The amount tested was less than what the officer sent in. And further investigation revealed other cases where meth was missing. Drug cases all over the Valley are in jeopardy.
The California Department of Justice says someone working at the Central Valley Crime Lab in Ripon may have been stealing drugs brought in for testing in criminal drug cases.
Prosecutors launched an investigation after they discovered unexplained weight discrepancies involving methamphetamine. Five counties use the lab ... including Merced.
Sheriff Mark Pazin says every law enforcement agency in Merced County sends evidence to the lab for analysis after they make a drug bust. "And obviously that has been violated and its very disturbing that somebody would do that."
Sheriff Pazin says thousands of drug cases in Merced County are now in jeopardy which may give convicted criminals a chance to go free.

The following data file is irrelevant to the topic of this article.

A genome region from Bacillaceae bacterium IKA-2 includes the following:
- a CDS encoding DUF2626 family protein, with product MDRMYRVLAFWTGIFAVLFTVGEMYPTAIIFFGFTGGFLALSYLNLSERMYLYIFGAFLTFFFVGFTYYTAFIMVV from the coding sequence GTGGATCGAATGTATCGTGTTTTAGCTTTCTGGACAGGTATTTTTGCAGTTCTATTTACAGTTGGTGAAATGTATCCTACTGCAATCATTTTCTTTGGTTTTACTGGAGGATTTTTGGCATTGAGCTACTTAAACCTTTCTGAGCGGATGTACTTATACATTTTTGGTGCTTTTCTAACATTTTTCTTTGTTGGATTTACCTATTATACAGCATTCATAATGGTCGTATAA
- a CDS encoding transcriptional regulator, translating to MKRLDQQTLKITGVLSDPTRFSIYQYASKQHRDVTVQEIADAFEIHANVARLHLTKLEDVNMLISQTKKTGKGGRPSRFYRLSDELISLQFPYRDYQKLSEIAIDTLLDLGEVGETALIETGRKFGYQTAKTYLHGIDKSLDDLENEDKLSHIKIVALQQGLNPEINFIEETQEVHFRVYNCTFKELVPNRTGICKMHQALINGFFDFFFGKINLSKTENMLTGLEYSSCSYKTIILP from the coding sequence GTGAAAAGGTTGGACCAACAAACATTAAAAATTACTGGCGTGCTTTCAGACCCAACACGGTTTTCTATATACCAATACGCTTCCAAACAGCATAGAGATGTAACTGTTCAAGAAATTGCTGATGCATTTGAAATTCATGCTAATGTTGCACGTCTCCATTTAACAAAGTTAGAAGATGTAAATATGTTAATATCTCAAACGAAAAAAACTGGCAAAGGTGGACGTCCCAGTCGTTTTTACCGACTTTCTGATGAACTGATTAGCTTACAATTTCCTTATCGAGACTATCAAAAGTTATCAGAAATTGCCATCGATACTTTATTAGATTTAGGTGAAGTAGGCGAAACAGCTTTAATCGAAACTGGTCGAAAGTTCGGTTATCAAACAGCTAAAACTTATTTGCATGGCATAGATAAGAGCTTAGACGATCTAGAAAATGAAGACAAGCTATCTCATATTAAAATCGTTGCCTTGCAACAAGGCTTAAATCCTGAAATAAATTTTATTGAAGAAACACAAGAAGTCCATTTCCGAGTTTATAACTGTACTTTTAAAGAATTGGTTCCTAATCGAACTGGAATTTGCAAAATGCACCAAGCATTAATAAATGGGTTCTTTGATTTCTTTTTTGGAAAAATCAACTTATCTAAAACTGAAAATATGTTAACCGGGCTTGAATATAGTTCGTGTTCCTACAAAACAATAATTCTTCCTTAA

That's exactly what occurred in San Francisco last month ... after a lab technician there admitted to stealing cocaine seized as evidence in thousands of ongoing cases.
That triggered an avalanche of appeals, and if that also happens in Merced County, it would create a legal nightmare.
"The defense attorneys are now going to have an avenue for an appeals process that's basically going to overwhelm in an already overwhelmed court system," said Sheriff Pazin.
Merced County Public Defender, Eric Dumars welcomes the investigation ... which will encompass cases dating back to 2006. "If protocols aren't being followed and the public can't trust that the department of justice isn't testing things accurately and appropriately, then juries aren't going to convict and they shouldn't."
Dumars estimates Merced County will have 5,000 cases up for review. "You have no idea how that would have affected a jury at a trial or how that would have affected the perception of evidence when people are awaiting trial so it's very serious."
The Central Valley Crime Lab employee is on paid administrative leave and has not been identified.
Other counties are still trying to figure how many cases are involved, but Stanislaus County already estimates between four and 5,000 of its cases could be affected.